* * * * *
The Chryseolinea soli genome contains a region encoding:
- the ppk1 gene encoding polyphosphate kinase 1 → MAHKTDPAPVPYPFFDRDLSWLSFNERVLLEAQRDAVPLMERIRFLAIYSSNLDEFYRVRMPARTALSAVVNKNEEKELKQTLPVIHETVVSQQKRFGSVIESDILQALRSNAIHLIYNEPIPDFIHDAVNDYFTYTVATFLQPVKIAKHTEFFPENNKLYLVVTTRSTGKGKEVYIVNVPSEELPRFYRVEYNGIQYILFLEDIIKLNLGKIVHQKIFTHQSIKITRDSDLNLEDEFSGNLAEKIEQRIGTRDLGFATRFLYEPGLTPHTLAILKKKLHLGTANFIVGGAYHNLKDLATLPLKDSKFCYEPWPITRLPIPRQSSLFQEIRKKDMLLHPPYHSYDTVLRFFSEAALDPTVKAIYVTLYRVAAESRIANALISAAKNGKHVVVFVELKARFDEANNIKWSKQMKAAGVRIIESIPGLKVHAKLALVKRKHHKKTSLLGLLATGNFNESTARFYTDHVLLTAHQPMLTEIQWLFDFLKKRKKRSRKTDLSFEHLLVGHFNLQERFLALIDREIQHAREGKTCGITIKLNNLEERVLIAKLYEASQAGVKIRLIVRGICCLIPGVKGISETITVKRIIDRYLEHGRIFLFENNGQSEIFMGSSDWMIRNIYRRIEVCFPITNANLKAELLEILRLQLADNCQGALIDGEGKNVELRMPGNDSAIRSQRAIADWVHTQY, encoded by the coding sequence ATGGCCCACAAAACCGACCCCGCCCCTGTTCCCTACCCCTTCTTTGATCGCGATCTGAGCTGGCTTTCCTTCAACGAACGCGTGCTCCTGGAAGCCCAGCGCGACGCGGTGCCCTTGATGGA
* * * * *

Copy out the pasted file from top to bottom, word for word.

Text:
The Chryseolinea soli genome contains a region encoding:
- the ppk1 gene encoding polyphosphate kinase 1 → MAHKTDPAPVPYPFFDRDLSWLSFNERVLLEAQRDAVPLMERIRFLAIYSSNLDEFYRVRMPARTALSAVVNKNEEKELKQTLPVIHETVVSQQKRFGSVIESDILQALRSNAIHLIYNEPIPDFIHDAVNDYFTYTVATFLQPVKIAKHTEFFPENNKLYLVVTTRSTGKGKEVYIVNVPSEELPRFYRVEYNGIQYILFLEDIIKLNLGKIVHQKIFTHQSIKITRDSDLNLEDEFSGNLAEKIEQRIGTRDLGFATRFLYEPGLTPHTLAILKKKLHLGTANFIVGGAYHNLKDLATLPLKDSKFCYEPWPITRLPIPRQSSLFQEIRKKDMLLHPPYHSYDTVLRFFSEAALDPTVKAIYVTLYRVAAESRIANALISAAKNGKHVVVFVELKARFDEANNIKWSKQMKAAGVRIIESIPGLKVHAKLALVKRKHHKKTSLLGLLATGNFNESTARFYTDHVLLTAHQPMLTEIQWLFDFLKKRKKRSRKTDLSFEHLLVGHFNLQERFLALIDREIQHAREGKTCGITIKLNNLEERVLIAKLYEASQAGVKIRLIVRGICCLIPGVKGISETITVKRIIDRYLEHGRIFLFENNGQSEIFMGSSDWMIRNIYRRIEVCFPITNANLKAELLEILRLQLADNCQGALIDGEGKNVELRMPGNDSAIRSQRAIADWVHTQY, encoded by the coding sequence ATGGCCCACAAAACCGACCCCGCCCCTGTTCCCTACCCCTTCTTTGATCGCGATCTGAGCTGGCTTTCCTTCAACGAACGCGTGCTCCTGGAAGCCCAGCGCGACGCGGTGCCCTTGATGGA